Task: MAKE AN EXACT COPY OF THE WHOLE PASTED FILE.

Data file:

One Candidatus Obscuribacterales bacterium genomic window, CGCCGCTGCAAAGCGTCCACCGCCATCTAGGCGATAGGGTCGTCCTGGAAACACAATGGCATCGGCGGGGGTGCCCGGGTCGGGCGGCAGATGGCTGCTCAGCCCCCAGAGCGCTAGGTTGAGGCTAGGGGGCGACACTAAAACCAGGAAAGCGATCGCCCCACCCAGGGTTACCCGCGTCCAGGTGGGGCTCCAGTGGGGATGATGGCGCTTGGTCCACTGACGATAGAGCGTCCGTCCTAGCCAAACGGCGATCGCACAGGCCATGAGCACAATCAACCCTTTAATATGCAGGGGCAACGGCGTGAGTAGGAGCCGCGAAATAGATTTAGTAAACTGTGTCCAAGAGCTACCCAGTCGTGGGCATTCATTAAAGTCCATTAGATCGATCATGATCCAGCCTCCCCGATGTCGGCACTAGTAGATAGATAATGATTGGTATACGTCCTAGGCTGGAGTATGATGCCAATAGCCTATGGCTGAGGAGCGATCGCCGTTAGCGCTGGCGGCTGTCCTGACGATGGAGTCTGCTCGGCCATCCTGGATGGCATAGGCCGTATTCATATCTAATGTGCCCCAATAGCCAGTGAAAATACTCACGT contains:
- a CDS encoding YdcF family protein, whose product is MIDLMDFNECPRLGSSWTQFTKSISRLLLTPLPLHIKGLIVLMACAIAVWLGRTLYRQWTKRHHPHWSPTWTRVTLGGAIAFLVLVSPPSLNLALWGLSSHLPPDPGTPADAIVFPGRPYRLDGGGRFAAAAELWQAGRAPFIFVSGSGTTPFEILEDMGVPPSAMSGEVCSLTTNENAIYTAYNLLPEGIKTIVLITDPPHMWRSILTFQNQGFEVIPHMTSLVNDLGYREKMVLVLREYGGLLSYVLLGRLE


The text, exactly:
One Candidatus Obscuribacterales bacterium genomic window, CGCCGCTGCAAAGCGTCCACCGCCATCTAGGCGATAGGGTCGTCCTGGAAACACAATGGCATCGGCGGGGGTGCCCGGGTCGGGCGGCAGATGGCTGCTCAGCCCCCAGAGCGCTAGGTTGAGGCTAGGGGGCGACACTAAAACCAGGAAAGCGATCGCCCCACCCAGGGTTACCCGCGTCCAGGTGGGGCTCCAGTGGGGATGATGGCGCTTGGTCCACTGACGATAGAGCGTCCGTCCTAGCCAAACGGCGATCGCACAGGCCATGAGCACAATCAACCCTTTAATATGCAGGGGCAACGGCGTGAGTAGGAGCCGCGAAATAGATTTAGTAAACTGTGTCCAAGAGCTACCCAGTCGTGGGCATTCATTAAAGTCCATTAGATCGATCATGATCCAGCCTCCCCGATGTCGGCACTAGTAGATAGATAATGATTGGTATACGTCCTAGGCTGGAGTATGATGCCAATAGCCTATGGCTGAGGAGCGATCGCCGTTAGCGCTGGCGGCTGTCCTGACGATGGAGTCTGCTCGGCCATCCTGGATGGCATAGGCCGTATTCATATCTAATGTGCCCCAATAGCCAGTGAAAATACTCACGT contains:
- a CDS encoding YdcF family protein, whose product is MIDLMDFNECPRLGSSWTQFTKSISRLLLTPLPLHIKGLIVLMACAIAVWLGRTLYRQWTKRHHPHWSPTWTRVTLGGAIAFLVLVSPPSLNLALWGLSSHLPPDPGTPADAIVFPGRPYRLDGGGRFAAAAELWQAGRAPFIFVSGSGTTPFEILEDMGVPPSAMSGEVCSLTTNENAIYTAYNLLPEGIKTIVLITDPPHMWRSILTFQNQGFEVIPHMTSLVNDLGYREKMVLVLREYGGLLSYVLLGRLE